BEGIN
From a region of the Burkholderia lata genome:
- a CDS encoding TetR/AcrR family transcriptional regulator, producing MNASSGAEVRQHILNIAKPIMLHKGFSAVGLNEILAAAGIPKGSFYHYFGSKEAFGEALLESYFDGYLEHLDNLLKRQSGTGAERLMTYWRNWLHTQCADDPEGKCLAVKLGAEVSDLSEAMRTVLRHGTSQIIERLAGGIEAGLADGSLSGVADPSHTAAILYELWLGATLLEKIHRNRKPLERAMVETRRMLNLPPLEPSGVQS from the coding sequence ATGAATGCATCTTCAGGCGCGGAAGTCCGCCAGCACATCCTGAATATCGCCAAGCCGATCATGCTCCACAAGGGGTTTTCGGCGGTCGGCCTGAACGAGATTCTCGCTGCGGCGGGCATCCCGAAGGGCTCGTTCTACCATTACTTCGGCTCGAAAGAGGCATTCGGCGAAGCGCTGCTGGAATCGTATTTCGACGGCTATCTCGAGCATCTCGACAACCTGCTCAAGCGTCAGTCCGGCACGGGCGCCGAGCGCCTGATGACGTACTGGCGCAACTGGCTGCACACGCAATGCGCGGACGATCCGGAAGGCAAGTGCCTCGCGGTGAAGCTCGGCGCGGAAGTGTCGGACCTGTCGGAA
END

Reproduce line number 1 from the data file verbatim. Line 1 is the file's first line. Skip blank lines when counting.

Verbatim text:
From a region of the Burkholderia lata genome: